The foreign secretary updated the House this week on the situation in Syria and the whole House was appalled to learn that the Syrian government appears to be escalating repression.
The Syrian government is responsible for widespread human rights crimes including the deliberate targeting of civilians and journalists.
Across the region tens of thousands have been killed demanding the freedom that we in this country take for granted.
At Business Questions on Thursday I raised this issue. I said that we fully support the call by the United Nations secretary general for an immediate end to the violence and asked the leader of the House find time for a debate on the Middle East so that we can consider urgently the support we give to those who are battling against brutal dictatorship.
Such a debate would give us the opportunity to praise the outstanding journalism that has meant the crimes of the Syrian government have not gone un-recorded.
I said in the chamber that in Syria we have seen journalism at its very best but this week at the Leveson Inquiry we have heard more about the worst excesses of some sections of the press.
The Conservative mayor of London, who is in charge of the Metropolitan Police, said last year that stories of illegal phone hacking were ‘codswallop’. This week he has argued that the ‘caravan should move on’.
Joining in, the Conservative education secretary said that the Leveson Inquiry was having a ‘chilling effect’ on press freedom.
I told the House that this is beginning to look like a systematic attempt to undermine the inquiry and pre-empt the outcome.
While some sections of the press may be trying to brow beat Lord Leveson, I asked the leader of the House if he agrees with me that Conservative cabinet members and the Conservative mayor of London should not join in.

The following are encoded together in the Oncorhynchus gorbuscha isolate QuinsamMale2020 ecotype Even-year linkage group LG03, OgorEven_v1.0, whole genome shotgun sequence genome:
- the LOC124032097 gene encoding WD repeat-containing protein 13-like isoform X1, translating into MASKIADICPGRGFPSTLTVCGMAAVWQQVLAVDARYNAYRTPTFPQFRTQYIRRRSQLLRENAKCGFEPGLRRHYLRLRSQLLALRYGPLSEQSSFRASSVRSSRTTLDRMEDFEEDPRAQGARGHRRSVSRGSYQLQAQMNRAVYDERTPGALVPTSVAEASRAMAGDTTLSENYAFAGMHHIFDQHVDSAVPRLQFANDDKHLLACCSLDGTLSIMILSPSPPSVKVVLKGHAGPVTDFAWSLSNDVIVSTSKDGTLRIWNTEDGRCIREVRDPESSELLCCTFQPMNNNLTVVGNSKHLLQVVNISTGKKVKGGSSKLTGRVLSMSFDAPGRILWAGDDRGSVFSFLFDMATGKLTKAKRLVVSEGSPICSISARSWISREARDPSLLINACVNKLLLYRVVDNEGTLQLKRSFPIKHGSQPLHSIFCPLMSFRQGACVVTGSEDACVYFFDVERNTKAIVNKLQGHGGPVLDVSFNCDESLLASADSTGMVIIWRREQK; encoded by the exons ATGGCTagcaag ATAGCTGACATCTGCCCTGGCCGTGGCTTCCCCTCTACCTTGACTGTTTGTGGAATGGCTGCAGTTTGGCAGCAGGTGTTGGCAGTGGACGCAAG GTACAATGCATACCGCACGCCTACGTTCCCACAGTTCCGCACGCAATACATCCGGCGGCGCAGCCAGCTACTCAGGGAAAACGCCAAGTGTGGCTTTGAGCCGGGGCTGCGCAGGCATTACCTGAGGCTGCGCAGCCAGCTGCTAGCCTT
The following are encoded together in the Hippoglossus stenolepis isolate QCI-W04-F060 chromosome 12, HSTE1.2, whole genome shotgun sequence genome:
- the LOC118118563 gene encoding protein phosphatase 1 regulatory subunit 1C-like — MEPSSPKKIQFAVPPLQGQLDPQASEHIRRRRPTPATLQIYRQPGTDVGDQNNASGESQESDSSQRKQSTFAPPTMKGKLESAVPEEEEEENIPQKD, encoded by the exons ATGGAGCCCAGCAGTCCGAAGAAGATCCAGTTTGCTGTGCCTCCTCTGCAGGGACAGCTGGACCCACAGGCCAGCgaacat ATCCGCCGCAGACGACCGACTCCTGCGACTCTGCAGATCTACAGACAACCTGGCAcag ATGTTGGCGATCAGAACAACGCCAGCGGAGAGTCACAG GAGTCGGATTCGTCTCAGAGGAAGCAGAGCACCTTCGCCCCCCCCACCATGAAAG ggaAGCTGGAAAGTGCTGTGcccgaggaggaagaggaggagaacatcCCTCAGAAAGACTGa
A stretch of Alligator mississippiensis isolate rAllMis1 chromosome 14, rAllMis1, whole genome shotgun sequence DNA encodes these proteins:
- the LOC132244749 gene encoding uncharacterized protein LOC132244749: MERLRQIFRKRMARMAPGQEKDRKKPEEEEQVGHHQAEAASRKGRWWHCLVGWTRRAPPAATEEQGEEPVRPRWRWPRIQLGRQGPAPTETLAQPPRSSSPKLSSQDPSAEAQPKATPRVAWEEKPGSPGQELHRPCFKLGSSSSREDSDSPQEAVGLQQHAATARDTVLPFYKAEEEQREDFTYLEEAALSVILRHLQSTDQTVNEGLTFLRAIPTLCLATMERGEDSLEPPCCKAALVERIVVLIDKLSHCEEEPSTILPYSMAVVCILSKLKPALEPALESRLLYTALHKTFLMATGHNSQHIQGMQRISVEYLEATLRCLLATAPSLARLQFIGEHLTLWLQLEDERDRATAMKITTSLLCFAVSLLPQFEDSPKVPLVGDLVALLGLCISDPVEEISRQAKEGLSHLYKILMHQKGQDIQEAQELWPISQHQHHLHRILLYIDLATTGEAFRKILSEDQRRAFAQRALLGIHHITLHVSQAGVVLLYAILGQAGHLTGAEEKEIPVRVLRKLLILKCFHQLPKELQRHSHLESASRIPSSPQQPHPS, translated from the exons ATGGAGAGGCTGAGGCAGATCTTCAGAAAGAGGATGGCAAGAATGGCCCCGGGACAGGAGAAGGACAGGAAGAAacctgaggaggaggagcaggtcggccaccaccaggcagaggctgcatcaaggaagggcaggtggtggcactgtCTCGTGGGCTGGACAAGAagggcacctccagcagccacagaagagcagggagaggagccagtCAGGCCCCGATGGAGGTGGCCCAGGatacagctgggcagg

Meanwhile the spectacle surrounding the health bill continued to plague the government this week when the deputy prime minister, briefed Liberal Democrat peers, on the record, that the health bill needed amending to stop Conservative ministers privatising the NHS.
His on the record briefing has left many of us scratching our heads because as I pointed out on Thursday, it was the deputy prime minister who wrote the forward to the health white paper, he then championed the original bill, then voted for it, he then championed the pause and rethink, championed the revised bill and now he is championing the revision of the revision of the bill.
This cynical choreography won’t be taken seriously by the public.
If he really wanted to the deputy prime minister could stop the health bill. Why on earth hasn’t he?
Meanwhile a Conservative health secretary is proving again that you can never trust the Tories with the NHS.
Angela Eagle is MP for Wallsey, shadow leader of the Commons and writes the weekly Business of Parliament column for Progress
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